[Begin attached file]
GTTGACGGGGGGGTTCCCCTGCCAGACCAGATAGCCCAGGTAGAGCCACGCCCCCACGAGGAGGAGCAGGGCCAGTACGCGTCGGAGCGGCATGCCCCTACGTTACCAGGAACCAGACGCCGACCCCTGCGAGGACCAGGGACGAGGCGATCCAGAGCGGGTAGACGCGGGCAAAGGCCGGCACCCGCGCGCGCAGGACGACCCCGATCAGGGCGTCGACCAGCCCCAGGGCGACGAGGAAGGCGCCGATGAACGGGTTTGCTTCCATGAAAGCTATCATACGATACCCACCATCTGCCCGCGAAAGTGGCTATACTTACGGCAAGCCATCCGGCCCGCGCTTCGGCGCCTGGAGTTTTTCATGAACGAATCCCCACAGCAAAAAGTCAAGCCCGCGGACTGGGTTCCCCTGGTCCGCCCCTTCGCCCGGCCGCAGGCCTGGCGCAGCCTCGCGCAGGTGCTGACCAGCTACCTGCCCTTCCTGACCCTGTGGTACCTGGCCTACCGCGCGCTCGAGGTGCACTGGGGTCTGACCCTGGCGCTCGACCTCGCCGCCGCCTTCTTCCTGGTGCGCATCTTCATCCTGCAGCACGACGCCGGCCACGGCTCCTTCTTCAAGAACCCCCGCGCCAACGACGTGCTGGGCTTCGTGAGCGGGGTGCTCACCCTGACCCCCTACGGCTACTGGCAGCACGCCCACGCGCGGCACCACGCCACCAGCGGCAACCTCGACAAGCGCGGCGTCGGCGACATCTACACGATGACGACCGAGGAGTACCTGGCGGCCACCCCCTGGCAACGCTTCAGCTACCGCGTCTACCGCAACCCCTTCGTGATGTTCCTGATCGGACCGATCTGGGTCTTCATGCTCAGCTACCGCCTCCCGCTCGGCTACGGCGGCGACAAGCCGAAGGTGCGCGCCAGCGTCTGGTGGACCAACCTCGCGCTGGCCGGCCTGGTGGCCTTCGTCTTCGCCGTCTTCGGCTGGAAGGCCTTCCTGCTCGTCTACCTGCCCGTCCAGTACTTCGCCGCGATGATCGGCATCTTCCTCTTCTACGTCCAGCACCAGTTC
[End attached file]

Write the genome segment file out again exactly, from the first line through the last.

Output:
GTTGACGGGGGGGTTCCCCTGCCAGACCAGATAGCCCAGGTAGAGCCACGCCCCCACGAGGAGGAGCAGGGCCAGTACGCGTCGGAGCGGCATGCCCCTACGTTACCAGGAACCAGACGCCGACCCCTGCGAGGACCAGGGACGAGGCGATCCAGAGCGGGTAGACGCGGGCAAAGGCCGGCACCCGCGCGCGCAGGACGACCCCGATCAGGGCGTCGACCAGCCCCAGGGCGACGAGGAAGGCGCCGATGAACGGGTTTGCTTCCATGAAAGCTATCATACGATACCCACCATCTGCCCGCGAAAGTGGCTATACTTACGGCAAGCCATCCGGCCCGCGCTTCGGCGCCTGGAGTTTTTCATGAACGAATCCCCACAGCAAAAAGTCAAGCCCGCGGACTGGGTTCCCCTGGTCCGCCCCTTCGCCCGGCCGCAGGCCTGGCGCAGCCTCGCGCAGGTGCTGACCAGCTACCTGCCCTTCCTGACCCTGTGGTACCTGGCCTACCGCGCGCTCGAGGTGCACTGGGGTCTGACCCTGGCGCTCGACCTCGCCGCCGCCTTCTTCCTGGTGCGCATCTTCATCCTGCAGCACGACGCCGGCCACGGCTCCTTCTTCAAGAACCCCCGCGCCAACGACGTGCTGGGCTTCGTGAGCGGGGTGCTCACCCTGACCCCCTACGGCTACTGGCAGCACGCCCACGCGCGGCACCACGCCACCAGCGGCAACCTCGACAAGCGCGGCGTCGGCGACATCTACACGATGACGACCGAGGAGTACCTGGCGGCCACCCCCTGGCAACGCTTCAGCTACCGCGTCTACCGCAACCCCTTCGTGATGTTCCTGATCGGACCGATCTGGGTCTTCATGCTCAGCTACCGCCTCCCGCTCGGCTACGGCGGCGACAAGCCGAAGGTGCGCGCCAGCGTCTGGTGGACCAACCTCGCGCTGGCCGGCCTGGTGGCCTTCGTCTTCGCCGTCTTCGGCTGGAAGGCCTTCCTGCTCGTCTACCTGCCCGTCCAGTACTTCGCCGCGATGATCGGCATCTTCCTCTTCTACGTCCAGCACCAGTTC